In his book The Black Swan, Nassim Nicholas Taleb talks about how media journalists like to propose a cause for news items to make matters more concrete. After describing the phenomenon he says:
"The problem of overcausation does not lie with the journalist, but with the public. Nobody would pay one dollar to buy a series of abstract stastics reminiscent of a boring college lecture. We want to be told stories..."
I would like to argue that we can take the structure of these sentences and apply them to aspects of the media that we are so critical about, such as sensationalism, editorial bias, and they will make perfect sense. Just try:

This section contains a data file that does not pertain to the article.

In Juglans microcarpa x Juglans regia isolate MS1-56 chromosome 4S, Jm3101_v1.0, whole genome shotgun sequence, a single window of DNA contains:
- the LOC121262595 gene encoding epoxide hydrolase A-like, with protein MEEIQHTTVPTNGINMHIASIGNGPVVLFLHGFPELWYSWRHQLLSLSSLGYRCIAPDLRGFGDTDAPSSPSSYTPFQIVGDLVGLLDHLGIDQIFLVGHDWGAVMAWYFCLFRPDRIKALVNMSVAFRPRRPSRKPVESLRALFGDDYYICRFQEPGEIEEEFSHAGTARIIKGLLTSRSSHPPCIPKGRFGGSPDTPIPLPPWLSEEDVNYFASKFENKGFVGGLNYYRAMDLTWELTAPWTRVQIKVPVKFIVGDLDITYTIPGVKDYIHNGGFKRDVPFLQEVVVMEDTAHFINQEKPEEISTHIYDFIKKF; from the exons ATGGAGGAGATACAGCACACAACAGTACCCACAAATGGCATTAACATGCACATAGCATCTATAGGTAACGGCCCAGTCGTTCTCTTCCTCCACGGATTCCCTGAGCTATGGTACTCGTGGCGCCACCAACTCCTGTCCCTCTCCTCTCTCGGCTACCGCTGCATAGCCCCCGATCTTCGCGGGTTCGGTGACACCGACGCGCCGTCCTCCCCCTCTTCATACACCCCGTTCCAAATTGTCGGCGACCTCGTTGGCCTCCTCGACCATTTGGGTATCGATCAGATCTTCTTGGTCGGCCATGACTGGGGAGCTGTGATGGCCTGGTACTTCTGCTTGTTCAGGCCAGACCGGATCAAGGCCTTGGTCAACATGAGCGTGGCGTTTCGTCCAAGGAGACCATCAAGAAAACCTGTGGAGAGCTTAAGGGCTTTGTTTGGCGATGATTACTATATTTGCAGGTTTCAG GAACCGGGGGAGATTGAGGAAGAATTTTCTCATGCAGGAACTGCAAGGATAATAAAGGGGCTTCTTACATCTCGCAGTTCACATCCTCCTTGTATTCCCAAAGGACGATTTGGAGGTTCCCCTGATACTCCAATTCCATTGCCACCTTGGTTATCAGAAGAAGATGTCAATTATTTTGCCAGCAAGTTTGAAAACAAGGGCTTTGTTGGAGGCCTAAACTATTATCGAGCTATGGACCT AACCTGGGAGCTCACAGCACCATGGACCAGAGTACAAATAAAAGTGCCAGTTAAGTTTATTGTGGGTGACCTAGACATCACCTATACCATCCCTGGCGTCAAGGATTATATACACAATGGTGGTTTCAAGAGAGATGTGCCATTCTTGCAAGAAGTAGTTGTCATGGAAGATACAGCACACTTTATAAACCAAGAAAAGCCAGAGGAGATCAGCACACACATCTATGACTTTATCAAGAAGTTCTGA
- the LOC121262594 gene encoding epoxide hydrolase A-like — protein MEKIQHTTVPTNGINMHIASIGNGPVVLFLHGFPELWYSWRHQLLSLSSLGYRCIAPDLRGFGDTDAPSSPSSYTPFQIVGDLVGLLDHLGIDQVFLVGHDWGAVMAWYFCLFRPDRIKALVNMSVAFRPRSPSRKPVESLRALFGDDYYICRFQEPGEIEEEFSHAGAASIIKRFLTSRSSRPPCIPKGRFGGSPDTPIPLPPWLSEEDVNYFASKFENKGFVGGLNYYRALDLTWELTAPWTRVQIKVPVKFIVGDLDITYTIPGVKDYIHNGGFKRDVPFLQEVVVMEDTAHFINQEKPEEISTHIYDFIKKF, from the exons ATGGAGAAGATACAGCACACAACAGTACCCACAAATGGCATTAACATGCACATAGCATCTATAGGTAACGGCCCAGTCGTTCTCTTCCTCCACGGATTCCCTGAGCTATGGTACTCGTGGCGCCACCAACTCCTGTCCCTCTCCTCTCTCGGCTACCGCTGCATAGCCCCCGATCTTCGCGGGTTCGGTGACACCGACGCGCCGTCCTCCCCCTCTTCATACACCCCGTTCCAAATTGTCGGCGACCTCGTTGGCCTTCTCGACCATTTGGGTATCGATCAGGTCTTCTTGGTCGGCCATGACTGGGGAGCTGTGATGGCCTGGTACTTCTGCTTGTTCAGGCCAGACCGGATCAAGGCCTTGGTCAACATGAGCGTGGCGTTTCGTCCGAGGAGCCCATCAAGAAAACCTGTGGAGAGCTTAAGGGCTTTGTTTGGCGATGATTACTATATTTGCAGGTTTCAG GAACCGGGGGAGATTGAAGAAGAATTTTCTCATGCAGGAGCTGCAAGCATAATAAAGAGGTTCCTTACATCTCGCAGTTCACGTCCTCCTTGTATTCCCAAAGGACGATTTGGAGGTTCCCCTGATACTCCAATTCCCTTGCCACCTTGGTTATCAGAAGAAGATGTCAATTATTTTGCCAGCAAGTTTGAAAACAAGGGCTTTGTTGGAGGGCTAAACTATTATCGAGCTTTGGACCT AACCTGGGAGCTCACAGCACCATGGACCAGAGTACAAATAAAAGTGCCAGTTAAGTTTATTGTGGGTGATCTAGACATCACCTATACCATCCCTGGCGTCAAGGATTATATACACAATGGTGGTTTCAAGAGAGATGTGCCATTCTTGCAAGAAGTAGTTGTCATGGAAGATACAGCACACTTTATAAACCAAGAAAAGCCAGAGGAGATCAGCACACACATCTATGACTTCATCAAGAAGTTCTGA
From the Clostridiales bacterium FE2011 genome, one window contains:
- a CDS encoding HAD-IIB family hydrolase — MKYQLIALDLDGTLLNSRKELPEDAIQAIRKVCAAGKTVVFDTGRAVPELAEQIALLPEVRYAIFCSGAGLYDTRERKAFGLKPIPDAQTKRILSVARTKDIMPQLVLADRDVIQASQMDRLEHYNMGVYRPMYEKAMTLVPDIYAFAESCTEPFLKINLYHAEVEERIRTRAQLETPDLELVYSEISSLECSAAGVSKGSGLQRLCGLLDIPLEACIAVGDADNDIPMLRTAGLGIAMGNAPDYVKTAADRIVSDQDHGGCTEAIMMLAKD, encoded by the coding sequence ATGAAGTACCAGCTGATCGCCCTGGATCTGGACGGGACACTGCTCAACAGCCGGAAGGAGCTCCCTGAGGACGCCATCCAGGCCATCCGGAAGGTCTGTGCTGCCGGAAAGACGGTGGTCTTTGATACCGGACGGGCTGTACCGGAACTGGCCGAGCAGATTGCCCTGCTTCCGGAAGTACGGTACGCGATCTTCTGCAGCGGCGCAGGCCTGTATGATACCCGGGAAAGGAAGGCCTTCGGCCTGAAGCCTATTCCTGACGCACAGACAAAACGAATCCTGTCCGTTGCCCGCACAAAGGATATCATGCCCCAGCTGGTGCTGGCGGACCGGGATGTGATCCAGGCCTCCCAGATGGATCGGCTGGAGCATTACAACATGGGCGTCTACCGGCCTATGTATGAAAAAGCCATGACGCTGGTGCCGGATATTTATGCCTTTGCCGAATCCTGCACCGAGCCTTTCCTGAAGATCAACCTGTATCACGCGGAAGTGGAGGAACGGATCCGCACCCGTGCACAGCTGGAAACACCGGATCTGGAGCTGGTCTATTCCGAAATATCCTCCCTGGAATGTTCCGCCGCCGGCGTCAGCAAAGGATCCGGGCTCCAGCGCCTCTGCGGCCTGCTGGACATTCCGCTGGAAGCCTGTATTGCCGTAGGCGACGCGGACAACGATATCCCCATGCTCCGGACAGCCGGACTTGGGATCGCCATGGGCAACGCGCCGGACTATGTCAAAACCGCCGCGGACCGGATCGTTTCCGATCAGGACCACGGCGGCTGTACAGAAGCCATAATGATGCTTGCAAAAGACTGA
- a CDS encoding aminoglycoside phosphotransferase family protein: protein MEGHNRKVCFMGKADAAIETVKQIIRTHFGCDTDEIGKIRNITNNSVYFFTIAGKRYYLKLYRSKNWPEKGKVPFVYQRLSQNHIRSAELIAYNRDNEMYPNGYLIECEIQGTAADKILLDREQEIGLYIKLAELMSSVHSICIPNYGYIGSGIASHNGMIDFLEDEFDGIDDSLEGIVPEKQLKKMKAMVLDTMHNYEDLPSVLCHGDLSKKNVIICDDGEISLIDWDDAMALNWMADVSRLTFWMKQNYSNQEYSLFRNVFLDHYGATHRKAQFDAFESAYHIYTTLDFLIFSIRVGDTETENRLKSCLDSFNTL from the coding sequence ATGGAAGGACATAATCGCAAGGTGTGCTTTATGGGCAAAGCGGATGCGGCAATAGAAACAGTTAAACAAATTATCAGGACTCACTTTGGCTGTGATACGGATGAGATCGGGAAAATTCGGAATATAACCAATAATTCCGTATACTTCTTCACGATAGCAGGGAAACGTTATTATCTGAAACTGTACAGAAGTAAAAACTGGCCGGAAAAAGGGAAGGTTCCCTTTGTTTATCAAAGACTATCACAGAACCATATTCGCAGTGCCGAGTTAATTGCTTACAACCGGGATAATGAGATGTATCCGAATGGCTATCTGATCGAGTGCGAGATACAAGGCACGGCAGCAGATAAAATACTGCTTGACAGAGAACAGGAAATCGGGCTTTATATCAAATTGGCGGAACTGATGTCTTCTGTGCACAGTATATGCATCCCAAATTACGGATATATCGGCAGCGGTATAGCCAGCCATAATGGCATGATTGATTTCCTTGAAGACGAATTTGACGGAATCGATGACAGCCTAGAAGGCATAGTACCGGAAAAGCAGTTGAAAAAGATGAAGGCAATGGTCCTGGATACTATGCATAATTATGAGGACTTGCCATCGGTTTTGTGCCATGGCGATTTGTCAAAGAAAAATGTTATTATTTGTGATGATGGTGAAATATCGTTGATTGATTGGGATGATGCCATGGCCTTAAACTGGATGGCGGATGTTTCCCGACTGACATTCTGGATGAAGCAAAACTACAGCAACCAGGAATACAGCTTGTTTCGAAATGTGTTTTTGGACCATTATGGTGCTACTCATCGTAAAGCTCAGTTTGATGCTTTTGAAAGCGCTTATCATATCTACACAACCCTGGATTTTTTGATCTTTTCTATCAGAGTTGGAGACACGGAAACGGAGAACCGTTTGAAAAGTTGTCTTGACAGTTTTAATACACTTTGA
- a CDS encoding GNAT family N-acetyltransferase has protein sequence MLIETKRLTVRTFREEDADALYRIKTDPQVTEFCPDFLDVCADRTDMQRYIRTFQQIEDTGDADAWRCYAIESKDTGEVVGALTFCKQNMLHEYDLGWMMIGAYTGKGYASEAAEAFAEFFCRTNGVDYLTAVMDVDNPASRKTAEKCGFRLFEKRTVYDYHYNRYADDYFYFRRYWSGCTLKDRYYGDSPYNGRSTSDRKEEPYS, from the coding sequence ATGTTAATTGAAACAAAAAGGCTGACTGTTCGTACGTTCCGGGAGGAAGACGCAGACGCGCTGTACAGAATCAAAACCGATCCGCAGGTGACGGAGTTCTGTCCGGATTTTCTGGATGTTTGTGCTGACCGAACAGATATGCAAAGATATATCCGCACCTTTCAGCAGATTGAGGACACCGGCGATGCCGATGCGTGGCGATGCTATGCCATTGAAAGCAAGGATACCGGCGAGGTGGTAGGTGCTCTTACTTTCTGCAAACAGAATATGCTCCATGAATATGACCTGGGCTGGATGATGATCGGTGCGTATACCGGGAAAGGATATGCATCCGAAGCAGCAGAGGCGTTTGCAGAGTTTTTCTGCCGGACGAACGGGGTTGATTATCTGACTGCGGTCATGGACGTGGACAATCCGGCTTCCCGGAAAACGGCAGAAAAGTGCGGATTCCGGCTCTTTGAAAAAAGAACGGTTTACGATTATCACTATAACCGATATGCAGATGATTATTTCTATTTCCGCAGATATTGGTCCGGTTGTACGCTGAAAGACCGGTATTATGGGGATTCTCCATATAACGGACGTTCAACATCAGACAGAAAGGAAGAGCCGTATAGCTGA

"The problem of [put down what you don't like about the media here] does not lie with the journalist, but with the public. Nobody would pay a dollar to.... We want to be ...."
The truth cannot be more obvious. We, the media consumers, are the problem. The media are just feeding us with what we are wailing for.
Much as we believe we are helpless against yellow journalism, the day we all refuse to pay that one dollar, everything will be cleaned up.